The distinguishing characteristics associated with Japan, the country and the society, go through dramatic permutations over time. In the 1980s, Japan was perceived as the nation boasting the world’s most rapid economic growth—as touted in Ezra Vogel’s book Japan as Number One—and as a high-tech wonderland. But Japan has changed much since then. Today it is distinguished, above all, by being the world’s most rapidly depopulating and aging society.
A look at long-term trends in Japan’s population reveals that it stabilized at around 30 million during the Edo period (1603–1867), then began a precipitous, nearly vertical climb after the Meiji Restoration of 1868. Since peaking in 2008, however, the population has steadily declined. If Japan’s fertility rate remains as low as it is now (1.36 in 2019), the population is forecast to fall below 100 million shortly after 2050 and to keep falling. The roller-coaster-like curve suggests that Japanese society is entering a phase unlike any it has ever experienced before.
On top of that, Japan is also at the forefront of the aging trend among the world’s nations. In 2020 the country’s aging rate (the percentage of the population aged 65 or older) stood at 28.7%, making it “number one” in the world. The current forecast is for Japan to maintain this front-runner status until at least 2060.
What sort of impact will these two trends—depopulation and aging—have on the physical and spatial configuration of Japanese society? Two effects come to mind.
The first will be on the relationship between Japan’s metropolises—notably Tokyo—and its regional cities, towns, and villages. The era of continual population growth was marked by a relentless flow of bodies in the direction of Tokyo. Millions of people, particularly of the younger generation, moved from the villages to regional cities and thence to the capital. This was accompanied by the increased concentration of political and economic power in Tokyo as well. The result was a rapid hollowing-out of Japan’s outlying cities that turned their downtown shopping districts into what became known as “shuttered streets." A contributing factor was the Japanese government’s post-boom policy of promoting the development of suburban shopping malls sustained by a roads-and-cars lifestyle based on the American model.
More or less concurrent with the outset of Japan’s population decline in 2008, however, people’s values underwent a shift. In a reversal of the trend up to that point, they began leaving Tokyo for other parts of the country, as well as exhibiting a more “local” orientation. The prevailing perception of residence in Tokyo as an absolute positive gave way to a more favorable view of life in the provinces. This tendency is evident among students and other young people I meet. It will be very interesting to see how it evolves in the future, as well as what changes will occur in regional cities and towns around Japan.
The graph below shows the changes from 1940 to 2050 in the percentages of children and elderly out of the entire population. The percentage of children has continued to decrease while the percentage of elderly increases. Of particular interest is the cumulative percentage of children plus the elderly, which I call the “community-oriented population rate.”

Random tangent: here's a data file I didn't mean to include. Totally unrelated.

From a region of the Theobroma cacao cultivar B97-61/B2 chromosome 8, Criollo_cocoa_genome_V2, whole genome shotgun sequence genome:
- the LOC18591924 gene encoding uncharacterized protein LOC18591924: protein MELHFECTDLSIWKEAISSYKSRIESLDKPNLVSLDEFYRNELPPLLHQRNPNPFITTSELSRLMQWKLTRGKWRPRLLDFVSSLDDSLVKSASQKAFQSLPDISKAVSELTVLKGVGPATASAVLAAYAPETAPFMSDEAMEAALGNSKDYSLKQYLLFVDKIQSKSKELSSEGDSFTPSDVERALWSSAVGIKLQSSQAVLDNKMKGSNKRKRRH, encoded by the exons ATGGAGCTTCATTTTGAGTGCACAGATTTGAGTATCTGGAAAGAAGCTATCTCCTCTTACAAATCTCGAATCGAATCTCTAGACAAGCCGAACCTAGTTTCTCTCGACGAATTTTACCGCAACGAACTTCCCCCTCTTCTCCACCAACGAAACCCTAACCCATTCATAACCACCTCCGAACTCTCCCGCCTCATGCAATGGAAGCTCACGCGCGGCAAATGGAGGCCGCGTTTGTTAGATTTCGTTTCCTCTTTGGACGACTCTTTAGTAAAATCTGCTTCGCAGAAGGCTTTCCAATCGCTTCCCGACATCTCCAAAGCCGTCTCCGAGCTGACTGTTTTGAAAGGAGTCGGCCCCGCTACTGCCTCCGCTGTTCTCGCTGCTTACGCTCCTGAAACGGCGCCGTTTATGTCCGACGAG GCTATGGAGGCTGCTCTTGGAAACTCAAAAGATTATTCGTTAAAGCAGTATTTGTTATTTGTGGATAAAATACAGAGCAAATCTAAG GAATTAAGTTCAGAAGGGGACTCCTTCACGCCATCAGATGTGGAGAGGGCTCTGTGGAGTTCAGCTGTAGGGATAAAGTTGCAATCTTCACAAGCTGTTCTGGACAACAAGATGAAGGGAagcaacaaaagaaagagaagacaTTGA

The second effect of the depopulation and aging trends will be an increase in the community-oriented population of localities around the country. Children and the aged are more closely connected to and dependent on their community than people at other stages of the life cycle. Hence the percentage of the population composed of these age groups is of great significance to communities.
As the graph shows, changes in this community-oriented population rate form a shallow U-shaped curve. The rate declined while Japan’s population was growing, but now it is rising—primarily due to the growing number of elderly—even as the overall population decreases. What this means for the Japan of the future is that ties between individuals and their community will become closer, and the importance of the communities that support these populations will inevitably grow.
Today we see many elderly people for whom it is a daunting challenge to take care of their shopping needs because it entails driving a car to a distant mall. The risk of getting in a traffic accident is also high for this age group. Meanwhile, the coincident trends of aging and depopulation in Japan have caused a surge in the number of single-person households, dooming many people to a life of isolation and loneliness. Sadly, the World Values Survey indicates that contemporary Japanese society suffers from the highest degree of social isolation among the developed nations.
Yet this situation—and the aging of our society in particular—also offers us a golden opportunity to design cities and towns that prioritize local community spaces and pleasant, walkable living environments. Indeed, it is crucial that we do so. The creation of new kinds of community that meet the changing needs of our era is the biggest challenge facing Japanese society today and tomorrow.